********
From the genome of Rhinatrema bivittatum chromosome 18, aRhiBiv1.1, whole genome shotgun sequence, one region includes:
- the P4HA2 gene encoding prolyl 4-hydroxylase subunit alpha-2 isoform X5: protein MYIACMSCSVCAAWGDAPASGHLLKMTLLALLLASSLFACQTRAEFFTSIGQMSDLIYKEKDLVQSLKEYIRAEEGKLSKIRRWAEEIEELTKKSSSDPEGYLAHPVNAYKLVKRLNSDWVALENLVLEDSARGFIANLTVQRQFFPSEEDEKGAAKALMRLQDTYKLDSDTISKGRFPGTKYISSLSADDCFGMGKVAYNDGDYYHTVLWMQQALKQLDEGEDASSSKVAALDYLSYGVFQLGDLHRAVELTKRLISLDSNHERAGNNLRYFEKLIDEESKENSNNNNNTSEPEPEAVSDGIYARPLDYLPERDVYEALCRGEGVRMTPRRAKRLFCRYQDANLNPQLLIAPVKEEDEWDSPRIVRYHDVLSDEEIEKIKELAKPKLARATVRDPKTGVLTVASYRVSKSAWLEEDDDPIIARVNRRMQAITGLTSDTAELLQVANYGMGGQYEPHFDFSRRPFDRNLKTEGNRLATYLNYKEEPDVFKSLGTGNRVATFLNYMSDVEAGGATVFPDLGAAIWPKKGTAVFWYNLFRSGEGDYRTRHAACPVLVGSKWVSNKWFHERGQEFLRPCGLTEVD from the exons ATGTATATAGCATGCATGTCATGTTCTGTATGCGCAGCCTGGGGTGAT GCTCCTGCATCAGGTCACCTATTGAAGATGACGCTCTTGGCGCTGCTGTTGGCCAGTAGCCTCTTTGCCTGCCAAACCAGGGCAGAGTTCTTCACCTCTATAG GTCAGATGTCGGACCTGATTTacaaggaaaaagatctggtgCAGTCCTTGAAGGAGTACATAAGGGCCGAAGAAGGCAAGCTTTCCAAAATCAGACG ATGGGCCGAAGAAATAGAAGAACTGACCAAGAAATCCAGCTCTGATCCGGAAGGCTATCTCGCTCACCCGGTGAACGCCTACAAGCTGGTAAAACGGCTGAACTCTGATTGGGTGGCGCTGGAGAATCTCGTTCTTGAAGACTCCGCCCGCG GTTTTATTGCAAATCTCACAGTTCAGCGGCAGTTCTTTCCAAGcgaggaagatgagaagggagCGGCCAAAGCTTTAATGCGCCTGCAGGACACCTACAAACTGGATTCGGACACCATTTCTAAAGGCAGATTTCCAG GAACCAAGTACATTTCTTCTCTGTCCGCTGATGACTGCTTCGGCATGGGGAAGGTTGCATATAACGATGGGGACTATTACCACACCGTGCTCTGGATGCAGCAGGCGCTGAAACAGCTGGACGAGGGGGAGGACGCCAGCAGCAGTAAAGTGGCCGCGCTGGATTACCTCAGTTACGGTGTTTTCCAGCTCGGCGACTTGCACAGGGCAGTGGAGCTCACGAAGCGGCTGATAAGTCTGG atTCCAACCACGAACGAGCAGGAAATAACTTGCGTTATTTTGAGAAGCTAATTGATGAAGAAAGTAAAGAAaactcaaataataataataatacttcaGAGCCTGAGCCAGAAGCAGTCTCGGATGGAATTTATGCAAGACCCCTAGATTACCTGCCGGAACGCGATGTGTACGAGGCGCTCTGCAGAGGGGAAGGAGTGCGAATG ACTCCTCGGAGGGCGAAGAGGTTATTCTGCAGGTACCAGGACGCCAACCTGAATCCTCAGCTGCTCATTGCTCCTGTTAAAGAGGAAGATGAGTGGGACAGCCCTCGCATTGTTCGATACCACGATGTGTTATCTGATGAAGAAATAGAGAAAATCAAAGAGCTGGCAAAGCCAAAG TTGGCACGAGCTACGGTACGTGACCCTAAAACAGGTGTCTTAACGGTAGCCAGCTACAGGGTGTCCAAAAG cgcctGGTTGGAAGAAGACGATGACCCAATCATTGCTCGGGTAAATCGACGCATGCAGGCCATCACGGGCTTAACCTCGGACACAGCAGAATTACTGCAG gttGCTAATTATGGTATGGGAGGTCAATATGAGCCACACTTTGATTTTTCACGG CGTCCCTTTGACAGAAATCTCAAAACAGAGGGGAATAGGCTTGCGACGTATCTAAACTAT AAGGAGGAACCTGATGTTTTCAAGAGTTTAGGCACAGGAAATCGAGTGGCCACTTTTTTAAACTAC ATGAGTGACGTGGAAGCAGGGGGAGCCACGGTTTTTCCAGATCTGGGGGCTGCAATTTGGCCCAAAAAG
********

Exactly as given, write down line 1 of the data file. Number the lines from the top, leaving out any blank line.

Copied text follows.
From the genome of Rhinatrema bivittatum chromosome 18, aRhiBiv1.1, whole genome shotgun sequence, one region includes: